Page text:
Hiking Georgia's Cohutta Wilderness

If you are looking for a premier hiking experience in the Southeast, consider the Cohutta Wilderness Area in North Central Georgia. Within a half day’s drive of Atlanta, and even closer to cities such as Dalton or Rome, Georgia, Cohutta is the perfect get away for weekend backpackers. Just outside of Chatsworth, Georgia, the Cohutta Wilderness is arguably the most remote area within the Chattahoochee National Forest. As such, the area offers hikers the opportunity to experience solitude and adventure that is unparalleled in the southern portion of the Appalachian Mountains.

At over 35,000 acres, Cohutta is the second largest designated wilderness area in Georgia and the largest found in the Southern Appalachian Mountains. Designation as a Wilderness Area means that only foot traffic and pack stock are allowed within its boundaries. This is good news for those seeking a more natural and primitive experience. With over 90 miles of designated trail, there are many options for planning a trip. A favorite hike is the Conasauga River Trail. The trail is approximately 13 miles in length. The trail follows along the Conasauga River, so expect to cross the river several times. Caution should be taken at every crossing as the river can be fast flowing. If you enjoy fishing, the Conasauga River boasts some of the best trout fishing in all of Georgia. This is not a loop trail so plan on hiking out and back, coordinating a car shuttle or connecting with other trails in the wilderness area. The popular Benton MacKaye Trail etches its way through the Cohutta Wilderness as well. Most of the trails in the Cohutta Wilderness are considered moderate to difficult.

Locals appreciate Cohutta for its rugged, unspoiled nature and abundance of wildlife. Black bear, Whitetail deer, and wild hogs are commonly sighted. Native brook trout and rainbow trout inhabit the Jacks and Conasauga Rivers.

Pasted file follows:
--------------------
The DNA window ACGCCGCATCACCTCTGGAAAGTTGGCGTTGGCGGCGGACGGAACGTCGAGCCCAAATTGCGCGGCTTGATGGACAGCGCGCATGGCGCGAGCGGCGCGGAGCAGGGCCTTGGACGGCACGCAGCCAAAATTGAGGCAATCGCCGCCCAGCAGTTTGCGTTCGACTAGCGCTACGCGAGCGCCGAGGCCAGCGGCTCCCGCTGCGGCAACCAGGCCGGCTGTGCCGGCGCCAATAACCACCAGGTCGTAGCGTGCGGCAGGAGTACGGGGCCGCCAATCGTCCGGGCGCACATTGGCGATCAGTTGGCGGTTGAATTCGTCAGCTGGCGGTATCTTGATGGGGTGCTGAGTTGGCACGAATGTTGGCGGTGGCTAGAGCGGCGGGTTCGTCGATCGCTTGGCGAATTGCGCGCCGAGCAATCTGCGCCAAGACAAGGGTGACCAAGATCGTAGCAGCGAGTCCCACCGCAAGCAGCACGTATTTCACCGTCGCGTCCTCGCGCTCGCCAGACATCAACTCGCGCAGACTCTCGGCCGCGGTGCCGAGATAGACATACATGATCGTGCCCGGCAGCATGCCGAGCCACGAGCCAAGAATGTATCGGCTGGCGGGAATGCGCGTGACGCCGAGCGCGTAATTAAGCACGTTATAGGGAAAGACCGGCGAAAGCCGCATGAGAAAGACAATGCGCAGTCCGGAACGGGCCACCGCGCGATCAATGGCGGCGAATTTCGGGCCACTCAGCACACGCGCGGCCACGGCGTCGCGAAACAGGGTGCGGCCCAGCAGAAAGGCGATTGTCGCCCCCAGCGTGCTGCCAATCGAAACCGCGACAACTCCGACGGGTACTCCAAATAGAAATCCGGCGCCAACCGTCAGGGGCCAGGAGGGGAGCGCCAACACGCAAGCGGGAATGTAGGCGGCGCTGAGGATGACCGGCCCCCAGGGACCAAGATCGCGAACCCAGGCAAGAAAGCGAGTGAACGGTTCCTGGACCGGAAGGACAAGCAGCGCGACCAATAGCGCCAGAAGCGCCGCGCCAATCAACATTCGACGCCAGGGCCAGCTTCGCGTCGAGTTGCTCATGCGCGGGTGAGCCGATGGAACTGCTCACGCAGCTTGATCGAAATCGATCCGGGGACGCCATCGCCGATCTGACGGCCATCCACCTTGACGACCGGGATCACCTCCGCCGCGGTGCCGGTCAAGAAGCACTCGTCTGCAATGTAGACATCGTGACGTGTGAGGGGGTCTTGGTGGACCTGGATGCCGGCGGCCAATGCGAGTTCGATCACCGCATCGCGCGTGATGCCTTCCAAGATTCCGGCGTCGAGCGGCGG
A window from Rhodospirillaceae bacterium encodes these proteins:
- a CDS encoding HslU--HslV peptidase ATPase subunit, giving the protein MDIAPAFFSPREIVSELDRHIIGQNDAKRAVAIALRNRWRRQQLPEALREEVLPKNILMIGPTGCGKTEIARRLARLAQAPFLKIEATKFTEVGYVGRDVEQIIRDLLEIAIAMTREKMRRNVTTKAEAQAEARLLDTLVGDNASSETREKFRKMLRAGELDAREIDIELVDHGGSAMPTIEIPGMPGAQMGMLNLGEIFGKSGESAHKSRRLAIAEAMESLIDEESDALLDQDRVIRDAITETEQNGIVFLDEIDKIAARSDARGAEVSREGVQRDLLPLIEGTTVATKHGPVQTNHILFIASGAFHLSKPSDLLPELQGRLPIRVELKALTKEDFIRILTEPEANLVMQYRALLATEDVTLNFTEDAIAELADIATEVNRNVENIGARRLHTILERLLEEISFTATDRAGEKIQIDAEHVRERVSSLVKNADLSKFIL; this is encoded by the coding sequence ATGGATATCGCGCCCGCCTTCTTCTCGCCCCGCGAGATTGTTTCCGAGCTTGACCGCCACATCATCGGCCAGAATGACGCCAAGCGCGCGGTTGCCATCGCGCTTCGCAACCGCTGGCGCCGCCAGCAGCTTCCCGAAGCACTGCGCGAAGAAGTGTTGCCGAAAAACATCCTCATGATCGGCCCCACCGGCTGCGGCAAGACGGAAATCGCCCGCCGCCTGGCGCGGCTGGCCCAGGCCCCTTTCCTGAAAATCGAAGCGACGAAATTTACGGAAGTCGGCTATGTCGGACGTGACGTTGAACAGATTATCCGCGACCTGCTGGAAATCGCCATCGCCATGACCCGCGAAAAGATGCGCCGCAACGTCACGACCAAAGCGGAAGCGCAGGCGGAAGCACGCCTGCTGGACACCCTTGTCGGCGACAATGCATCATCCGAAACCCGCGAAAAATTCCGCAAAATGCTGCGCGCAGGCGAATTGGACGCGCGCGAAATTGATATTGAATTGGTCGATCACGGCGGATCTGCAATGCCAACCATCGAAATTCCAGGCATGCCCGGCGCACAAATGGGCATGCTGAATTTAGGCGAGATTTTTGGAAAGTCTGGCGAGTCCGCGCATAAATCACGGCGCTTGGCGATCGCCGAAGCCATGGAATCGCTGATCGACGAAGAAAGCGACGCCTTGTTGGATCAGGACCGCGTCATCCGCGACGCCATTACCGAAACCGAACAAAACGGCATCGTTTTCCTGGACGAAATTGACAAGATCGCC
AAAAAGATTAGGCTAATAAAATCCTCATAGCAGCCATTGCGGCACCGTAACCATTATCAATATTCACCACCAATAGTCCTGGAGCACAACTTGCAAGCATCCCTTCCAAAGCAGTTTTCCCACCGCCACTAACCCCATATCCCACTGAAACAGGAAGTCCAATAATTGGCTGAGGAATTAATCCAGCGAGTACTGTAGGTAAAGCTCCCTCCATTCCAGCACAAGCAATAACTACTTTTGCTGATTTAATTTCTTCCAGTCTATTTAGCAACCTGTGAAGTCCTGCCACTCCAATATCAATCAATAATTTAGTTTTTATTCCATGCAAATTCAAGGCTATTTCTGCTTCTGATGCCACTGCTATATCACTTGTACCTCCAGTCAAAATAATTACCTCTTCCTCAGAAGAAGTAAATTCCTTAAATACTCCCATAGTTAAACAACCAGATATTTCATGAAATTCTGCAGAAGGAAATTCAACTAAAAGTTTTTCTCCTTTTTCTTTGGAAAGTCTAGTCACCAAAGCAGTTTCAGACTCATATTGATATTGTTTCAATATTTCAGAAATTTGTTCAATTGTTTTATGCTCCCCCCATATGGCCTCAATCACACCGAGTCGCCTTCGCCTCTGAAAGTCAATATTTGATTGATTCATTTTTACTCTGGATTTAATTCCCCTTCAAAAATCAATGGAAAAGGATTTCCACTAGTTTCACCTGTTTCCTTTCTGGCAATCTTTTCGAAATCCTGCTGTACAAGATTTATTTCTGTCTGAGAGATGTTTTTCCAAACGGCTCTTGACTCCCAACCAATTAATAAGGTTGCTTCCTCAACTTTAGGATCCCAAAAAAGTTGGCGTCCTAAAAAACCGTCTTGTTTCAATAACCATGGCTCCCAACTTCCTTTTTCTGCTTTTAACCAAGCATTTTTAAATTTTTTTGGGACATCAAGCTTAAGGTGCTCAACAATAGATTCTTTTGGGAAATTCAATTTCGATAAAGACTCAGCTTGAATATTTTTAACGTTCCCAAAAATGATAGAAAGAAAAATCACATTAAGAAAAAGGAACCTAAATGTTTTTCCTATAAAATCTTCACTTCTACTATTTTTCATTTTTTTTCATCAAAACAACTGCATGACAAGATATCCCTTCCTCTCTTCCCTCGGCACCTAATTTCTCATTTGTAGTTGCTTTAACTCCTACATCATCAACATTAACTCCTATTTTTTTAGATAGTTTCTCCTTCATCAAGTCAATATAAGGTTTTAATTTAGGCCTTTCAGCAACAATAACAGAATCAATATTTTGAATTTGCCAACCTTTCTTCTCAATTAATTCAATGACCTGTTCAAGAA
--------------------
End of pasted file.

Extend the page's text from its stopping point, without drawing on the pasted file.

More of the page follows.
Cohutta can be difficult to find. There are no signs saying, “Cohutta Wilderness This Way”. Several gravel forest service roads can be used to access Cohutta (too many to provide a comprehensive overview). To access the southern terminus of the Conasauga River Trail find the community of Crandall, just north of Chatsworth, Georgia. From Highway 411, turn onto CCC Camp road, this road leads you into the Chattahoochee National Forest. At the junction with USFS-64 turn right. After a few miles, a trailhead parking area for the Conasauga River Trail will be on your left. Maps can be very helpful for getting to the wilderness, as well as for hiking information.

Hiking in the Cohutta Wilderness is a challenging, pristine, and wild experience. So, come prepared with the essential gear and skills for backcountry travel. Leave No Trace Principles are encouraged. Good luck and safe journeys!

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